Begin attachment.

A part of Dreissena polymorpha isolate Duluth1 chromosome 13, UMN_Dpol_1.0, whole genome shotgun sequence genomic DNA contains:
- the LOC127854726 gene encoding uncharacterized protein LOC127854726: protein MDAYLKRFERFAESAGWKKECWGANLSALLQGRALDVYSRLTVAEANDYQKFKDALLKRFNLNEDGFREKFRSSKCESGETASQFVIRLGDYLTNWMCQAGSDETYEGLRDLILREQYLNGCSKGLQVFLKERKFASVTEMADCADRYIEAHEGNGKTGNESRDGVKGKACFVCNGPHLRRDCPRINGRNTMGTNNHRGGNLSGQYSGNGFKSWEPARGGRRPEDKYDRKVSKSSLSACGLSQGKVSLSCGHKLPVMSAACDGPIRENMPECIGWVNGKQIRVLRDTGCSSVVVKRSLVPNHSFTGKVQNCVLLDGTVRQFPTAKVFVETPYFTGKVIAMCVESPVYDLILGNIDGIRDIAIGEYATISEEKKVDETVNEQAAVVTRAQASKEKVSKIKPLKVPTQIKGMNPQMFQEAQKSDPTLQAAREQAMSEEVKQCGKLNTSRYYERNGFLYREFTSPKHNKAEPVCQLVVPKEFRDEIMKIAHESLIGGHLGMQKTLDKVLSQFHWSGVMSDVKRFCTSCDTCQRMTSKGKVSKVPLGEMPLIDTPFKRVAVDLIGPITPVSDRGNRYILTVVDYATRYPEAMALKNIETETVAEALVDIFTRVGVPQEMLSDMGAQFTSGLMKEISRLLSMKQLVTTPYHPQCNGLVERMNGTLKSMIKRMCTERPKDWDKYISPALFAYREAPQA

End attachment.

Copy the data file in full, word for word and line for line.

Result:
A part of Dreissena polymorpha isolate Duluth1 chromosome 13, UMN_Dpol_1.0, whole genome shotgun sequence genomic DNA contains:
- the LOC127854726 gene encoding uncharacterized protein LOC127854726: protein MDAYLKRFERFAESAGWKKECWGANLSALLQGRALDVYSRLTVAEANDYQKFKDALLKRFNLNEDGFREKFRSSKCESGETASQFVIRLGDYLTNWMCQAGSDETYEGLRDLILREQYLNGCSKGLQVFLKERKFASVTEMADCADRYIEAHEGNGKTGNESRDGVKGKACFVCNGPHLRRDCPRINGRNTMGTNNHRGGNLSGQYSGNGFKSWEPARGGRRPEDKYDRKVSKSSLSACGLSQGKVSLSCGHKLPVMSAACDGPIRENMPECIGWVNGKQIRVLRDTGCSSVVVKRSLVPNHSFTGKVQNCVLLDGTVRQFPTAKVFVETPYFTGKVIAMCVESPVYDLILGNIDGIRDIAIGEYATISEEKKVDETVNEQAAVVTRAQASKEKVSKIKPLKVPTQIKGMNPQMFQEAQKSDPTLQAAREQAMSEEVKQCGKLNTSRYYERNGFLYREFTSPKHNKAEPVCQLVVPKEFRDEIMKIAHESLIGGHLGMQKTLDKVLSQFHWSGVMSDVKRFCTSCDTCQRMTSKGKVSKVPLGEMPLIDTPFKRVAVDLIGPITPVSDRGNRYILTVVDYATRYPEAMALKNIETETVAEALVDIFTRVGVPQEMLSDMGAQFTSGLMKEISRLLSMKQLVTTPYHPQCNGLVERMNGTLKSMIKRMCTERPKDWDKYISPALFAYREAPQA